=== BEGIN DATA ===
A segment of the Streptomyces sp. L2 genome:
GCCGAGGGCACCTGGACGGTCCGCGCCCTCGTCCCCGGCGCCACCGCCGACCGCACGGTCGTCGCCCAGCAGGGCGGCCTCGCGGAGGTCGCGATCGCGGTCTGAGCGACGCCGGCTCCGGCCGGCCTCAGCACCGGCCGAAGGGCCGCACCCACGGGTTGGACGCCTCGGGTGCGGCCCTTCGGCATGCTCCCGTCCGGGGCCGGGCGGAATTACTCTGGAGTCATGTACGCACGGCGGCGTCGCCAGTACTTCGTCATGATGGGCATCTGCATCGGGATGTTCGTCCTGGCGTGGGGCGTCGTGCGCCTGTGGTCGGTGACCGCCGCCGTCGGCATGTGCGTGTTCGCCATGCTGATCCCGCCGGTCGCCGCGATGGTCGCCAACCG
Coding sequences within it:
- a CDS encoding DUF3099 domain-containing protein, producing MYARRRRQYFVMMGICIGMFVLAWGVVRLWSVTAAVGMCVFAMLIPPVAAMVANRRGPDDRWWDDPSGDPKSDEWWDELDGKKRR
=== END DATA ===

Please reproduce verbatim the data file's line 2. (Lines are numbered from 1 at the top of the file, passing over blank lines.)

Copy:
GCCGAGGGCACCTGGACGGTCCGCGCCCTCGTCCCCGGCGCCACCGCCGACCGCACGGTCGTCGCCCAGCAGGGCGGCCTCGCGGAGGTCGCGATCGCGGTCTGAGCGACGCCGGCTCCGGCCGGCCTCAGCACCGGCCGAAGGGCCGCACCCACGGGTTGGACGCCTCGGGTGCGGCCCTTCGGCATGCTCCCGTCCGGGGCCGGGCGGAATTACTCTGGAGTCATGTACGCACGGCGGCGTCGCCAGTACTTCGTCATGATGGGCATCTGCATCGGGATGTTCGTCCTGGCGTGGGGCGTCGTGCGCCTGTGGTCGGTGACCGCCGCCGTCGGCATGTGCGTGTTCGCCATGCTGATCCCGCCGGTCGCCGCGATGGTCGCCAACCG